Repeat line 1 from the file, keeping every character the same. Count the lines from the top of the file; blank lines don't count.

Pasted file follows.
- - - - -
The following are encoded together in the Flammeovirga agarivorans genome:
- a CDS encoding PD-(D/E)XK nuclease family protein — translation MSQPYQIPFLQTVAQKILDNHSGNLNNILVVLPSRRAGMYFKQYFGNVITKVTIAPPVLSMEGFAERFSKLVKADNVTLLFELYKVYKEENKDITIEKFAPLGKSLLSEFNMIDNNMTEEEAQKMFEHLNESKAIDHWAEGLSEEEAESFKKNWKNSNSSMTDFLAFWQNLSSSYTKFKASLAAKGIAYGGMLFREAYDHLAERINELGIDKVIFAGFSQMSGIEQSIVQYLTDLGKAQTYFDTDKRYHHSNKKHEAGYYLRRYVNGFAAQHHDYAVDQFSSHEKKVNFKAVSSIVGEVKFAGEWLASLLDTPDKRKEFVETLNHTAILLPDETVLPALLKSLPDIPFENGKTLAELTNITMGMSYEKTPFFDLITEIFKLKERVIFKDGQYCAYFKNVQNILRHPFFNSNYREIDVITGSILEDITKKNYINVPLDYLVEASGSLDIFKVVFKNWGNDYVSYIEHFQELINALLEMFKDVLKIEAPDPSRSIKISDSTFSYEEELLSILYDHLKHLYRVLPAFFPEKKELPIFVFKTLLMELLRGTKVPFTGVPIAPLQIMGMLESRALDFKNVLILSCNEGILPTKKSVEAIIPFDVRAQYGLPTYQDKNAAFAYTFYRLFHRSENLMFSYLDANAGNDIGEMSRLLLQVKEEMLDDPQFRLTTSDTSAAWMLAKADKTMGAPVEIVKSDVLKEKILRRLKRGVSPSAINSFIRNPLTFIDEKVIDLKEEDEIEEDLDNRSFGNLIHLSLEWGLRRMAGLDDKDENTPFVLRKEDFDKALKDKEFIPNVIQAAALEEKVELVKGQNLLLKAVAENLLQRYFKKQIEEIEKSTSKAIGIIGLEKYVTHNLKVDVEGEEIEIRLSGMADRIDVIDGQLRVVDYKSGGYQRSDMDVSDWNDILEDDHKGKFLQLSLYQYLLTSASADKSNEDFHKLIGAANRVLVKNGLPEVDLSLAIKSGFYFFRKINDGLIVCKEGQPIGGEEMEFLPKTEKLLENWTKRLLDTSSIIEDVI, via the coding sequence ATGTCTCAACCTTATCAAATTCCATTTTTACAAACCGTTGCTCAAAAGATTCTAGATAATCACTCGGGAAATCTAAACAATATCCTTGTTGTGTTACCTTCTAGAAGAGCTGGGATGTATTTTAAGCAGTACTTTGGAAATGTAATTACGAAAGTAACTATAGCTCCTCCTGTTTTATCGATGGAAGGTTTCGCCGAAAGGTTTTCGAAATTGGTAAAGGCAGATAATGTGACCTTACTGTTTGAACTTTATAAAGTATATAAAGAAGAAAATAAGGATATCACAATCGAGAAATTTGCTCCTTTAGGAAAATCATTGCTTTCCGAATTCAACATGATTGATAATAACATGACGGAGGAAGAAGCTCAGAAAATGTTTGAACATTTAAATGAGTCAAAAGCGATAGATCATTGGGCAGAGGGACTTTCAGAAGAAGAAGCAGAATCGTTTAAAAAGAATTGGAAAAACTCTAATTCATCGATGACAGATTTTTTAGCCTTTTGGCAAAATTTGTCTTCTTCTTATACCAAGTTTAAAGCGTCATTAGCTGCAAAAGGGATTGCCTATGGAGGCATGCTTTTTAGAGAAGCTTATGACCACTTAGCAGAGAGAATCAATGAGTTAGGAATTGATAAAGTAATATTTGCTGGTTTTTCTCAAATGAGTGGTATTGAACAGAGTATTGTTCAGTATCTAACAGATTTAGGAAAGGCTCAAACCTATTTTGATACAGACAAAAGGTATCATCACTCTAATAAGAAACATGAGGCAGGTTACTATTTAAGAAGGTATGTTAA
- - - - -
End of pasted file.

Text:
The following are encoded together in the Flammeovirga agarivorans genome: